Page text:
Hedgehogs are in serious trouble. A recent survey has estimated that a quarter of our hedgehog population has been lost in the last 10 years. The decline is so alarming that hedgehogs were declared to be a priority conservation species in 2007 and estimated to be 10th on the list of the most endangered species in Britain.
Reasons for the decline
We don’t know exactly why hedgehog numbers are falling, but there are a number of factors involved, including more intensive agriculture (the loss of hedgerows and permanent grassland) and the use of pesticides which reduces the amount of prey available. In towns and villages, gardens have often become smaller and tidier, with fences that stop hedgehogs moving between gardens, which has led to hedgehog populations becoming isolated and more vulnerable. More new buildings are being constructed, leading to loss of habitat, and tens of thousands of hedgehogs are killed on the roads each year. Badgers are one of the hedgehog’s natural predators, and with badger populations increasing in the UK this makes it even harder for hedgehogs to survive.
Hedgehogs at Bosinver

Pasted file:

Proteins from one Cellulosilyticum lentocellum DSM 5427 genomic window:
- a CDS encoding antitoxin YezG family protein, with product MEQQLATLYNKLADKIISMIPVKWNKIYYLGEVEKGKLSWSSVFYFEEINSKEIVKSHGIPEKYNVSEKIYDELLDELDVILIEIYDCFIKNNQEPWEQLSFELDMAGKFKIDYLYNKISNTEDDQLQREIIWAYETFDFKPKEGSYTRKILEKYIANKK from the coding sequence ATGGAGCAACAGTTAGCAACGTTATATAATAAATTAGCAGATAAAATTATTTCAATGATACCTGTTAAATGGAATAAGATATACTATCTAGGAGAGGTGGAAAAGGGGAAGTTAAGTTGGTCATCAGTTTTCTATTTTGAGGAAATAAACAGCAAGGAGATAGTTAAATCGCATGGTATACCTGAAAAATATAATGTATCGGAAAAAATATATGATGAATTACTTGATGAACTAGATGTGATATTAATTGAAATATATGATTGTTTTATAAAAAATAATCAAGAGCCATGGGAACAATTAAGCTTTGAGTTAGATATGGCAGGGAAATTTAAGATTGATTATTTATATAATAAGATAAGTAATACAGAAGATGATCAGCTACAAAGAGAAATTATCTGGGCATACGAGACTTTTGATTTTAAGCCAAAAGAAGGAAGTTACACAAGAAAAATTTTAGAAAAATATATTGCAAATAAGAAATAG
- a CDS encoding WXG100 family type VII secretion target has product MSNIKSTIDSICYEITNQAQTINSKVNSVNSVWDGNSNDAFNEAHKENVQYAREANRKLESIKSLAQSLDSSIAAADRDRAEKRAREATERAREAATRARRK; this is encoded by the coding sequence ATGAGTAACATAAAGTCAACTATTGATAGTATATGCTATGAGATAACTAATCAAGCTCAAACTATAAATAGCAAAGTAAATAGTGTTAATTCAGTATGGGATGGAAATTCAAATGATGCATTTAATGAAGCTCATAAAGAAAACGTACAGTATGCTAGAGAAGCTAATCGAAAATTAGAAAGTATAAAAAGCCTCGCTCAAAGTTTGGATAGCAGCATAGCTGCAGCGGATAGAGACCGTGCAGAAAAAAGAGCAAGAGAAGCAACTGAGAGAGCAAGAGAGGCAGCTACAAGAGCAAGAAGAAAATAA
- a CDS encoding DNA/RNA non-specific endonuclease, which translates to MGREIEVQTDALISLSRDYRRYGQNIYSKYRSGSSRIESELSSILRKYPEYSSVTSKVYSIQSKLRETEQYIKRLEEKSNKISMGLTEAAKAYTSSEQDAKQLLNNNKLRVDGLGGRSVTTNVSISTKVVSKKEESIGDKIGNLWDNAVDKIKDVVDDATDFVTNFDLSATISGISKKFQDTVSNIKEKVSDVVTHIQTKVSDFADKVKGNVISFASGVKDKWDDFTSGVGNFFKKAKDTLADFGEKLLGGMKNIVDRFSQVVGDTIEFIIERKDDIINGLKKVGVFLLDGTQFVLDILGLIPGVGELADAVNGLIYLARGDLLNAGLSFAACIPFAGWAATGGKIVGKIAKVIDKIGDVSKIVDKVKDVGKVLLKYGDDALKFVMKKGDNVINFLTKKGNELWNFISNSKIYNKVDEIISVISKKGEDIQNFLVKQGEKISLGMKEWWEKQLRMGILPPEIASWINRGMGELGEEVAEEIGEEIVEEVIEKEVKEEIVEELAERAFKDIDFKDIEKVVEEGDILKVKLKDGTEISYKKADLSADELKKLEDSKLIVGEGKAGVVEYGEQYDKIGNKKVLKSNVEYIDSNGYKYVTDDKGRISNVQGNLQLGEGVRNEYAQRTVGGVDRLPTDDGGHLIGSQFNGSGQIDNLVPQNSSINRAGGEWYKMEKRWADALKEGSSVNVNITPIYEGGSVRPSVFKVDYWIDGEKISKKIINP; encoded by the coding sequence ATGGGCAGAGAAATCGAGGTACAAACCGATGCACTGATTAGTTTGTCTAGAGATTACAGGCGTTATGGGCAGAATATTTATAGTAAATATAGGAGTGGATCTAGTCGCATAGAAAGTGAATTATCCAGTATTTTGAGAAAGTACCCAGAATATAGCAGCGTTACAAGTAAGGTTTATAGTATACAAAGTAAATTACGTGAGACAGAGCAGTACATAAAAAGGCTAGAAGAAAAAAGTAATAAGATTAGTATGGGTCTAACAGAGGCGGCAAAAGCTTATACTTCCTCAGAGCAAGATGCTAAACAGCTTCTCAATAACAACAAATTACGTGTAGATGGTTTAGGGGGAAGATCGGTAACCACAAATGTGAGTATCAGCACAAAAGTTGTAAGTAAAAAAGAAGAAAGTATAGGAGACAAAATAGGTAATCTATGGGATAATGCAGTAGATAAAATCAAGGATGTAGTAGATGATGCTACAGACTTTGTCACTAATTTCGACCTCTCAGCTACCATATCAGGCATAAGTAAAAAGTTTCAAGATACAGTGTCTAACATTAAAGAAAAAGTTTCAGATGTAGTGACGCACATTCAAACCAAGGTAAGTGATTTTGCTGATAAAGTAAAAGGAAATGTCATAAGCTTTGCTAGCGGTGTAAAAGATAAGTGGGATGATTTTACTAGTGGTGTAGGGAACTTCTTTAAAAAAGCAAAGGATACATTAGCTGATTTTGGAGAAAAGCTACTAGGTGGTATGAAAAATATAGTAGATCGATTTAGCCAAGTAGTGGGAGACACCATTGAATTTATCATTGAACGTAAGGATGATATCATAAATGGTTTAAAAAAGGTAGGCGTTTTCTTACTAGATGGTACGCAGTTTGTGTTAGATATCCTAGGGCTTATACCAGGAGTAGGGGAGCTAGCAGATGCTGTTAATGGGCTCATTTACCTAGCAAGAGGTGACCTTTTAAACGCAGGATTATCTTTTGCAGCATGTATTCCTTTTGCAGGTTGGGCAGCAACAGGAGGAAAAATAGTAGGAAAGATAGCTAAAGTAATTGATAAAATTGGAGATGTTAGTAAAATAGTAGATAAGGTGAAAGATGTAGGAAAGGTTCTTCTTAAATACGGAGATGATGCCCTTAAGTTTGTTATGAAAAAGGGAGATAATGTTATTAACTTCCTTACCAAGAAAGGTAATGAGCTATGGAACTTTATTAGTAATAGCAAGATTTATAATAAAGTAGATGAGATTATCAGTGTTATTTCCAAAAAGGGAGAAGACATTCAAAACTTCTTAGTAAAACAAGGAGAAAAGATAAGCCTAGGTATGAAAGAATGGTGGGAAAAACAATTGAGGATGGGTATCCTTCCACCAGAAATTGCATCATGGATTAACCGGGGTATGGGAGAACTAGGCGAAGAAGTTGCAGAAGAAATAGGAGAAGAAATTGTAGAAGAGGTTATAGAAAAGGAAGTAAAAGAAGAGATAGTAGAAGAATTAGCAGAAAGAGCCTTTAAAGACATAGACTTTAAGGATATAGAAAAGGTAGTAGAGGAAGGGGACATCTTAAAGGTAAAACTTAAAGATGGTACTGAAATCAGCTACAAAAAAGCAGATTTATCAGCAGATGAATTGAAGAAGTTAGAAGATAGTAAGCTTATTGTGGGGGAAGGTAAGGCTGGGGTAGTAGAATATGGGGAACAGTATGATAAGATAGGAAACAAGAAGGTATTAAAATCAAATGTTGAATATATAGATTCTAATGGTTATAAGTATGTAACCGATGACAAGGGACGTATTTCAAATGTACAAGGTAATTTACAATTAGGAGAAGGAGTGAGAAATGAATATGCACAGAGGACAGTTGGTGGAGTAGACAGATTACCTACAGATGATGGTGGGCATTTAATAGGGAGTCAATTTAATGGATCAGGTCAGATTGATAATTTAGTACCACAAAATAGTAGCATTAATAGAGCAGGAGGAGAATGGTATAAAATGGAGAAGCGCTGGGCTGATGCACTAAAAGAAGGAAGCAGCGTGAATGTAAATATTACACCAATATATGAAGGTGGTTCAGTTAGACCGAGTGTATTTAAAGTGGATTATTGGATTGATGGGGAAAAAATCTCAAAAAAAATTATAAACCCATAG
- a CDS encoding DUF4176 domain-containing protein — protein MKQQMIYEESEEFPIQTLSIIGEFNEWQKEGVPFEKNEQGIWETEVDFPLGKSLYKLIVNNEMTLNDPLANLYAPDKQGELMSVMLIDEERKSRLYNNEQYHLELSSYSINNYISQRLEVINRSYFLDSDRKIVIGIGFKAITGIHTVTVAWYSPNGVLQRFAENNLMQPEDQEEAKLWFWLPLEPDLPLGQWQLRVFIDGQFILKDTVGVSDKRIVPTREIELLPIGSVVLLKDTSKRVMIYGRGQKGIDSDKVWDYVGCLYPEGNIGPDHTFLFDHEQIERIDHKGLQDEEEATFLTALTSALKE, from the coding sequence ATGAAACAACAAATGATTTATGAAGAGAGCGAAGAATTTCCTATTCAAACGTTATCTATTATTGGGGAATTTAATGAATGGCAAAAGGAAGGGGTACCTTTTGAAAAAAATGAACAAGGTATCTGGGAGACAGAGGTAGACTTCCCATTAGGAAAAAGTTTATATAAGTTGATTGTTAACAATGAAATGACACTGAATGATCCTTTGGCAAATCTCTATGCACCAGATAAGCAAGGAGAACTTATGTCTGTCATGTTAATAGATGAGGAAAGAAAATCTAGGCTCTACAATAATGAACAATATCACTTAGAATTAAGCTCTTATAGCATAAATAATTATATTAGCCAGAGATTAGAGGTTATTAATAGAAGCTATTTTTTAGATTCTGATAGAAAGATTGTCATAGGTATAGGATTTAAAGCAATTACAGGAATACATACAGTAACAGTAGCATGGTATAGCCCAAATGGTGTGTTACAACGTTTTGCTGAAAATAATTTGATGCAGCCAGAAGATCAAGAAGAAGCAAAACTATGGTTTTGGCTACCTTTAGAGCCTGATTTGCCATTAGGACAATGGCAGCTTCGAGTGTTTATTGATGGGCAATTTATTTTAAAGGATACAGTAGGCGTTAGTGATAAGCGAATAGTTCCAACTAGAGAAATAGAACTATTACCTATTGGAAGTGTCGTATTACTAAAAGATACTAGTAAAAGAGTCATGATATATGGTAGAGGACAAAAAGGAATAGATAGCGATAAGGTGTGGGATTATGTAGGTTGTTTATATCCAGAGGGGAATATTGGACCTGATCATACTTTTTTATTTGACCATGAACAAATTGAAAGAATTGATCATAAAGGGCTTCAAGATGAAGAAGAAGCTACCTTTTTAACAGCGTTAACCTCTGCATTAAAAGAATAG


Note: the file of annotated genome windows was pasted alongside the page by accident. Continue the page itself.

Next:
We have noticed fewer and fewer hedgehogs at Bosinver and indeed along local lanes and hedgerows. There is inevitably the odd one or two dead on the road but I haven’t seen a live one for several years, even though we have the ideal habitat here for our prickly friends.
We thought we would become more proactive and set about creating some inviting spaces for hedgehogs to make their homes. Paul has constructed some simple pallet houses, one on top of the other so we can cover and disguise them whilst maintaining a hidey hole stretching a long way back to deter predators. Our hedgehog house is in the vegetable garden, close by so we can feed the hedgehogs with dog or cat food or dried hedgehog food while they get used to living in the wild and foraging for themselves.
Prickles and Paws hedgehog rescue centre
I recently came across our local rescue centre on Facebook, Prickles and Paws, who are based in Cubert, near Newquay. I contacted them and visited to collect Ronnie, an older male who had been injured by a strimmer and Joy, a young female who had been rescued as a hoglet and reared by hand. My grandson Sam came with me to fetch them and I was amazed to arrive at a suburban house with a back garden and shed devoted to hutches and runs of various sizes all containing hedgehogs.
Some of the hedgehogs in the shed are very young or poorly and their cages had hospital style charts detailing their feeding regime and medicine administration – a real hedgehog hospital! Ann and her daughter have been rearing sick injured or orphaned hedgehogs for several years and it has become a full time job. Rescue centres are few and far between so the numbers they deal with are increasing every year – in 2014 they took in 188 hedgehogs, more than double the number in the previous year.